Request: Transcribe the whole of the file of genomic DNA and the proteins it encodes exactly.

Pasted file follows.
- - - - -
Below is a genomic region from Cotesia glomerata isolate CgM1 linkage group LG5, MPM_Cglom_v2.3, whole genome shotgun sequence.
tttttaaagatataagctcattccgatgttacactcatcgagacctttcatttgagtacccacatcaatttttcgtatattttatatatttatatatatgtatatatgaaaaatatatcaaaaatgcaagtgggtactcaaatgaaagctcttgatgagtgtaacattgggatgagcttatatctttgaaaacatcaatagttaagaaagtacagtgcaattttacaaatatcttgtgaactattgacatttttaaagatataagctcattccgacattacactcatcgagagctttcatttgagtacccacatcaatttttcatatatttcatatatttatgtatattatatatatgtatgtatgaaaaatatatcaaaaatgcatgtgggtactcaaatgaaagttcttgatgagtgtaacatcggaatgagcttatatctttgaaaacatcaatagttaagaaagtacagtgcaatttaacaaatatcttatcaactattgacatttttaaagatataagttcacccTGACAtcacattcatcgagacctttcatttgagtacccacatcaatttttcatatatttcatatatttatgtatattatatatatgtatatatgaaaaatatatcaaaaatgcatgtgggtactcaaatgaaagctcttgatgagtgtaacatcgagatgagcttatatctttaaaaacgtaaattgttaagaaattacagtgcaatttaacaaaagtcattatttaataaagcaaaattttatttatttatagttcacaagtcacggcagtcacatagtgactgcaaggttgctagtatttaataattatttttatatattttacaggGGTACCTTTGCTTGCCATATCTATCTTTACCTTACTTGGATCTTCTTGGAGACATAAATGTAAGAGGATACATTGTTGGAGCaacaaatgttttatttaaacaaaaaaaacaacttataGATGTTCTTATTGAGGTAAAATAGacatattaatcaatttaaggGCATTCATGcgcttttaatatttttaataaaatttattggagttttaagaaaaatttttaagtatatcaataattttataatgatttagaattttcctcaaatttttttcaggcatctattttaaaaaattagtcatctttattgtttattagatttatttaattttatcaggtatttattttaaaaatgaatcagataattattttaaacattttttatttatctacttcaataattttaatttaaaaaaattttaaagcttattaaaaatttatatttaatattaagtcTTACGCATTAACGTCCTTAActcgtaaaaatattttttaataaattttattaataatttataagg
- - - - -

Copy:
Below is a genomic region from Cotesia glomerata isolate CgM1 linkage group LG5, MPM_Cglom_v2.3, whole genome shotgun sequence.
tttttaaagatataagctcattccgatgttacactcatcgagacctttcatttgagtacccacatcaatttttcgtatattttatatatttatatatatgtatatatgaaaaatatatcaaaaatgcaagtgggtactcaaatgaaagctcttgatgagtgtaacattgggatgagcttatatctttgaaaacatcaatagttaagaaagtacagtgcaattttacaaatatcttgtgaactattgacatttttaaagatataagctcattccgacattacactcatcgagagctttcatttgagtacccacatcaatttttcatatatttcatatatttatgtatattatatatatgtatgtatgaaaaatatatcaaaaatgcatgtgggtactcaaatgaaagttcttgatgagtgtaacatcggaatgagcttatatctttgaaaacatcaatagttaagaaagtacagtgcaatttaacaaatatcttatcaactattgacatttttaaagatataagttcacccTGACAtcacattcatcgagacctttcatttgagtacccacatcaatttttcatatatttcatatatttatgtatattatatatatgtatatatgaaaaatatatcaaaaatgcatgtgggtactcaaatgaaagctcttgatgagtgtaacatcgagatgagcttatatctttaaaaacgtaaattgttaagaaattacagtgcaatttaacaaaagtcattatttaataaagcaaaattttatttatttatagttcacaagtcacggcagtcacatagtgactgcaaggttgctagtatttaataattatttttatatattttacaggGGTACCTTTGCTTGCCATATCTATCTTTACCTTACTTGGATCTTCTTGGAGACATAAATGTAAGAGGATACATTGTTGGAGCaacaaatgttttatttaaacaaaaaaaacaacttataGATGTTCTTATTGAGGTAAAATAGacatattaatcaatttaaggGCATTCATGcgcttttaatatttttaataaaatttattggagttttaagaaaaatttttaagtatatcaataattttataatgatttagaattttcctcaaatttttttcaggcatctattttaaaaaattagtcatctttattgtttattagatttatttaattttatcaggtatttattttaaaaatgaatcagataattattttaaacattttttatttatctacttcaataattttaatttaaaaaaattttaaagcttattaaaaatttatatttaatattaagtcTTACGCATTAACGTCCTTAActcgtaaaaatattttttaataaattttattaataatttataagg